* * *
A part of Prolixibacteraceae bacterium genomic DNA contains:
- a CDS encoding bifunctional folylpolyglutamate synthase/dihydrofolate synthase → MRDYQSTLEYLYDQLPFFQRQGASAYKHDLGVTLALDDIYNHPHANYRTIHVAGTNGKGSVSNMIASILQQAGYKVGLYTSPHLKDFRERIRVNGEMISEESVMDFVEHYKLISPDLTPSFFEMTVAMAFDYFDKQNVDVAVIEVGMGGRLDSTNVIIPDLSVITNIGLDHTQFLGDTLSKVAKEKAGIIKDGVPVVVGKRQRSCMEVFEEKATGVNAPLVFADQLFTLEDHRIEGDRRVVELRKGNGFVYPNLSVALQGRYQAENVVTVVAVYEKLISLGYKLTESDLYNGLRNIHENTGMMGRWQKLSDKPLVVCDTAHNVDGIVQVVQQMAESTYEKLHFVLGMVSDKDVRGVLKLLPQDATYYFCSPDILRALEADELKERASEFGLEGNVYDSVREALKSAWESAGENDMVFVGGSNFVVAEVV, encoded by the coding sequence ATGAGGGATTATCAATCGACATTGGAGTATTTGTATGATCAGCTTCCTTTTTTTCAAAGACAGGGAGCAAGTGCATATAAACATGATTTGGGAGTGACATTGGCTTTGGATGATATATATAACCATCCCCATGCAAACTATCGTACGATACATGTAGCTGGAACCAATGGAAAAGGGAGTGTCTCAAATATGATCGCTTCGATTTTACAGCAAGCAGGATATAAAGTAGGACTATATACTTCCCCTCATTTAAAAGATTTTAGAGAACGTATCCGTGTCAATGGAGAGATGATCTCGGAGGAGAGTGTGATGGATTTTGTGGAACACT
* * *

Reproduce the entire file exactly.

A part of Prolixibacteraceae bacterium genomic DNA contains:
- a CDS encoding bifunctional folylpolyglutamate synthase/dihydrofolate synthase → MRDYQSTLEYLYDQLPFFQRQGASAYKHDLGVTLALDDIYNHPHANYRTIHVAGTNGKGSVSNMIASILQQAGYKVGLYTSPHLKDFRERIRVNGEMISEESVMDFVEHYKLISPDLTPSFFEMTVAMAFDYFDKQNVDVAVIEVGMGGRLDSTNVIIPDLSVITNIGLDHTQFLGDTLSKVAKEKAGIIKDGVPVVVGKRQRSCMEVFEEKATGVNAPLVFADQLFTLEDHRIEGDRRVVELRKGNGFVYPNLSVALQGRYQAENVVTVVAVYEKLISLGYKLTESDLYNGLRNIHENTGMMGRWQKLSDKPLVVCDTAHNVDGIVQVVQQMAESTYEKLHFVLGMVSDKDVRGVLKLLPQDATYYFCSPDILRALEADELKERASEFGLEGNVYDSVREALKSAWESAGENDMVFVGGSNFVVAEVV, encoded by the coding sequence ATGAGGGATTATCAATCGACATTGGAGTATTTGTATGATCAGCTTCCTTTTTTTCAAAGACAGGGAGCAAGTGCATATAAACATGATTTGGGAGTGACATTGGCTTTGGATGATATATATAACCATCCCCATGCAAACTATCGTACGATACATGTAGCTGGAACCAATGGAAAAGGGAGTGTCTCAAATATGATCGCTTCGATTTTACAGCAAGCAGGATATAAAGTAGGACTATATACTTCCCCTCATTTAAAAGATTTTAGAGAACGTATCCGTGTCAATGGAGAGATGATCTCGGAGGAGAGTGTGATGGATTTTGTGGAACACT